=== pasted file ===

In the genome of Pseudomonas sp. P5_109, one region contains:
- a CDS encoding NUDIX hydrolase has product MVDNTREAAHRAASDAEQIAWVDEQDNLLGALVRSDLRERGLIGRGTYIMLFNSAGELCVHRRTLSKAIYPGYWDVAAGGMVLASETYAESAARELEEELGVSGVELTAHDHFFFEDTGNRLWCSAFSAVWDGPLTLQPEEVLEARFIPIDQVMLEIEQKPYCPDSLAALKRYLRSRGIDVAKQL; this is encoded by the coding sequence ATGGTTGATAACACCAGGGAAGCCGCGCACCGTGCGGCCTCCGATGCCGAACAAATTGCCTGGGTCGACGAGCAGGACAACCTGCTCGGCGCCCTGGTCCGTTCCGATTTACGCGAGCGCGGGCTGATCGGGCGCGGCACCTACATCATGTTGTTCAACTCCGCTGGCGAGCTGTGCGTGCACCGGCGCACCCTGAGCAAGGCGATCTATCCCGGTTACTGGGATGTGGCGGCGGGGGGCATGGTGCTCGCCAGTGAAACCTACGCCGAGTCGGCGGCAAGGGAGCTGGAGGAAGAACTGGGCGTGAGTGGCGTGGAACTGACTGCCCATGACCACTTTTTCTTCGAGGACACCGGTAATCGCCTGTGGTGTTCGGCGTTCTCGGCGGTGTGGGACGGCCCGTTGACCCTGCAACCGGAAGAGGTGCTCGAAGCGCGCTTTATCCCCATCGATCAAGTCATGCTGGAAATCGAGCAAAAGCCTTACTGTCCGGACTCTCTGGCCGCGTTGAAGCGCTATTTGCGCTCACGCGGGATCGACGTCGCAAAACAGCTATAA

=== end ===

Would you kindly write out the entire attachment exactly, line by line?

In the genome of Pseudomonas sp. P5_109, one region contains:
- a CDS encoding NUDIX hydrolase has product MVDNTREAAHRAASDAEQIAWVDEQDNLLGALVRSDLRERGLIGRGTYIMLFNSAGELCVHRRTLSKAIYPGYWDVAAGGMVLASETYAESAARELEEELGVSGVELTAHDHFFFEDTGNRLWCSAFSAVWDGPLTLQPEEVLEARFIPIDQVMLEIEQKPYCPDSLAALKRYLRSRGIDVAKQL; this is encoded by the coding sequence ATGGTTGATAACACCAGGGAAGCCGCGCACCGTGCGGCCTCCGATGCCGAACAAATTGCCTGGGTCGACGAGCAGGACAACCTGCTCGGCGCCCTGGTCCGTTCCGATTTACGCGAGCGCGGGCTGATCGGGCGCGGCACCTACATCATGTTGTTCAACTCCGCTGGCGAGCTGTGCGTGCACCGGCGCACCCTGAGCAAGGCGATCTATCCCGGTTACTGGGATGTGGCGGCGGGGGGCATGGTGCTCGCCAGTGAAACCTACGCCGAGTCGGCGGCAAGGGAGCTGGAGGAAGAACTGGGCGTGAGTGGCGTGGAACTGACTGCCCATGACCACTTTTTCTTCGAGGACACCGGTAATCGCCTGTGGTGTTCGGCGTTCTCGGCGGTGTGGGACGGCCCGTTGACCCTGCAACCGGAAGAGGTGCTCGAAGCGCGCTTTATCCCCATCGATCAAGTCATGCTGGAAATCGAGCAAAAGCCTTACTGTCCGGACTCTCTGGCCGCGTTGAAGCGCTATTTGCGCTCACGCGGGATCGACGTCGCAAAACAGCTATAA